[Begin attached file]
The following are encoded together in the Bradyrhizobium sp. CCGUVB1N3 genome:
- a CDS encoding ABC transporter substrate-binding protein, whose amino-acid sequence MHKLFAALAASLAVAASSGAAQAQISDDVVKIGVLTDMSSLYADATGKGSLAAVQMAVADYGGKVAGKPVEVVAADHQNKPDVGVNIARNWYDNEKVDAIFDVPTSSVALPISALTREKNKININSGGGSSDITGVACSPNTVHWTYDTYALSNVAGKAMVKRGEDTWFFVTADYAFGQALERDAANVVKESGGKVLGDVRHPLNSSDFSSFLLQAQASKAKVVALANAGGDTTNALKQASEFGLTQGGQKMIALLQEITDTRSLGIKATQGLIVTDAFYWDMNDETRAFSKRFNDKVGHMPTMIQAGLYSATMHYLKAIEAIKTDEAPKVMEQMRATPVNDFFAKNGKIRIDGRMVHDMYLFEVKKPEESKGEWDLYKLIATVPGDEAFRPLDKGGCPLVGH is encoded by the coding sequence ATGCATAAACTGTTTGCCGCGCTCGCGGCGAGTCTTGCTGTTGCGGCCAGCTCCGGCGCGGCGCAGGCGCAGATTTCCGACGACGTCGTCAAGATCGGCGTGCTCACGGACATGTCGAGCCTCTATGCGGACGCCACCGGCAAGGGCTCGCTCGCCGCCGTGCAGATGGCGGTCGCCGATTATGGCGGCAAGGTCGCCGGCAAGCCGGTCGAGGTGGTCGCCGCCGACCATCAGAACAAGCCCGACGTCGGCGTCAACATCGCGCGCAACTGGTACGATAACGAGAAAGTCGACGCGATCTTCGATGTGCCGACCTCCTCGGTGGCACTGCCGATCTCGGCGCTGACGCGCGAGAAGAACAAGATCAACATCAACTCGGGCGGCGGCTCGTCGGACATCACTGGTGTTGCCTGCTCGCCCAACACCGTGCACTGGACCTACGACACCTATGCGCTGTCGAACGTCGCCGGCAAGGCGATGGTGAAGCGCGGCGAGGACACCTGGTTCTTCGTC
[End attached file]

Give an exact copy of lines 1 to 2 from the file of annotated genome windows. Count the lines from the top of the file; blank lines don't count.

The following are encoded together in the Bradyrhizobium sp. CCGUVB1N3 genome:
- a CDS encoding ABC transporter substrate-binding protein, whose amino-acid sequence MHKLFAALAASLAVAASSGAAQAQISDDVVKIGVLTDMSSLYADATGKGSLAAVQMAVADYGGKVAGKPVEVVAADHQNKPDVGVNIARNWYDNEKVDAIFDVPTSSVALPISALTREKNKININSGGGSSDITGVACSPNTVHWTYDTYALSNVAGKAMVKRGEDTWFFVTADYAFGQALERDAANVVKESGGKVLGDVRHPLNSSDFSSFLLQAQASKAKVVALANAGGDTTNALKQASEFGLTQGGQKMIALLQEITDTRSLGIKATQGLIVTDAFYWDMNDETRAFSKRFNDKVGHMPTMIQAGLYSATMHYLKAIEAIKTDEAPKVMEQMRATPVNDFFAKNGKIRIDGRMVHDMYLFEVKKPEESKGEWDLYKLIATVPGDEAFRPLDKGGCPLVGH is encoded by the coding sequence ATGCATAAACTGTTTGCCGCGCTCGCGGCGAGTCTTGCTGTTGCGGCCAGCTCCGGCGCGGCGCAGGCGCAGATTTCCGACGACGTCGTCAAGATCGGCGTGCTCACGGACATGTCGAGCCTCTATGCGGACGCCACCGGCAAGGGCTCGCTCGCCGCCGTGCAGATGGCGGTCGCCGATTATGGCGGCAAGGTCGCCGGCAAGCCGGTCGAGGTGGTCGCCGCCGACCATCAGAACAAGCCCGACGTCGGCGTCAACATCGCGCGCAACTGGTACGATAACGAGAAAGTCGACGCGATCTTCGATGTGCCGACCTCCTCGGTGGCACTGCCGATCTCGGCGCTGACGCGCGAGAAGAACAAGATCAACATCAACTCGGGCGGCGGCTCGTCGGACATCACTGGTGTTGCCTGCTCGCCCAACACCGTGCACTGGACCTACGACACCTATGCGCTGTCGAACGTCGCCGGCAAGGCGATGGTGAAGCGCGGCGAGGACACCTGGTTCTTCGTC